NEW IN PAPERBACK
Which Kind of Method for What Kind of Discipline?
Edited by Mark Van Hoecke

Until quite recently questions about methodology in legal research have been largely confined to understanding the role of doctrinal research as a scholarly discipline. In turn this has involved asking questions not only about coverage but, fundamentally, questions about the identity of the discipline. Is it (mainly) descriptive, hermeneutical, or normative? Should it also be explanatory? Legal scholarship has been torn between, on the one hand, grasping the expanding reality of law and its context, and, on the other, reducing this complex whole to manageable proportions. The purely internal analysis of a legal system, isolated from any societal context, remains an option, and is still seen in the approach of the French academy, but as law aims at ordering society and influencing human behaviour, this approach is felt by many scholars to be insufficient.

Consequently many attempts have been made to conceive legal research differently. Social scientific and comparative approaches have proven fruitful. However, does the introduction of other approaches leave merely a residue of 'legal doctrine', to which pockets of social sciences can be added, or should legal doctrine be merged with the social sciences? What would such a broad interdisciplinary field look like and what would its methods be? This book is an attempt to answer some of these questions.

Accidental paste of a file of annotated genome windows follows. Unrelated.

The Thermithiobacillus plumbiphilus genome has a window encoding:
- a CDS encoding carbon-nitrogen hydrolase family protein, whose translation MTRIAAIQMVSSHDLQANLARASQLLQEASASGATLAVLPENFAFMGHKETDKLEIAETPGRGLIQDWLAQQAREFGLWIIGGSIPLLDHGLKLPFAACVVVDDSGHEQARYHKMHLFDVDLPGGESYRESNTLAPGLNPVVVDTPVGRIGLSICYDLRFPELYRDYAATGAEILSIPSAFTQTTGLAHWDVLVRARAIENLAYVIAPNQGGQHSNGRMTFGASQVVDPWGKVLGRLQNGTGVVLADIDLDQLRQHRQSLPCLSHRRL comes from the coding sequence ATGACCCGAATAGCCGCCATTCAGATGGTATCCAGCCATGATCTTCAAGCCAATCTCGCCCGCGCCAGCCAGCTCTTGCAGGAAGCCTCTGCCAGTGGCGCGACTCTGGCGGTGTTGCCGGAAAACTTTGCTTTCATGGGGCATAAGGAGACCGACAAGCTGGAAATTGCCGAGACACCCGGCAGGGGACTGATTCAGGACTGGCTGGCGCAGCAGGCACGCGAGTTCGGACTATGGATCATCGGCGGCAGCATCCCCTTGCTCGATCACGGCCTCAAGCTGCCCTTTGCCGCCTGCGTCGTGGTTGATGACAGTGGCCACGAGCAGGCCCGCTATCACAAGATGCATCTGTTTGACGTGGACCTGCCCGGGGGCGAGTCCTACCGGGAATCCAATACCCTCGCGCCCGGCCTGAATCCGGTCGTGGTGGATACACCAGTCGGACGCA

The Dutch Act on Integration Abroad and International Immigration Law
Karin de Vries

A recent development in the immigration policies of several European states is to make the admission of foreign nationals dependent upon criteria relating to their integration. As the practice of 'integration testing abroad' becomes more widespread, this book endeavours to clarify the legal implications which have hitherto remained poorly understood and studied.


The book begins by looking at the situation in the Netherlands, which was the first EU Member State to introduce pre-entry integration requirements. It explores the historical and political origins of the Dutch Act on Integration Abroad and explains how, in this national context, integration has become a criterion for the selection of immigrants. It then examines how integration requirements must be evaluated from the point of view of European and international law, including human rights treaties, EU migration directives and association agreements and the law on non-discrimination. The book identifies the legal standards set by these instruments with regard to integration testing abroad and draws conclusions as to the lawfulness of the Dutch approach.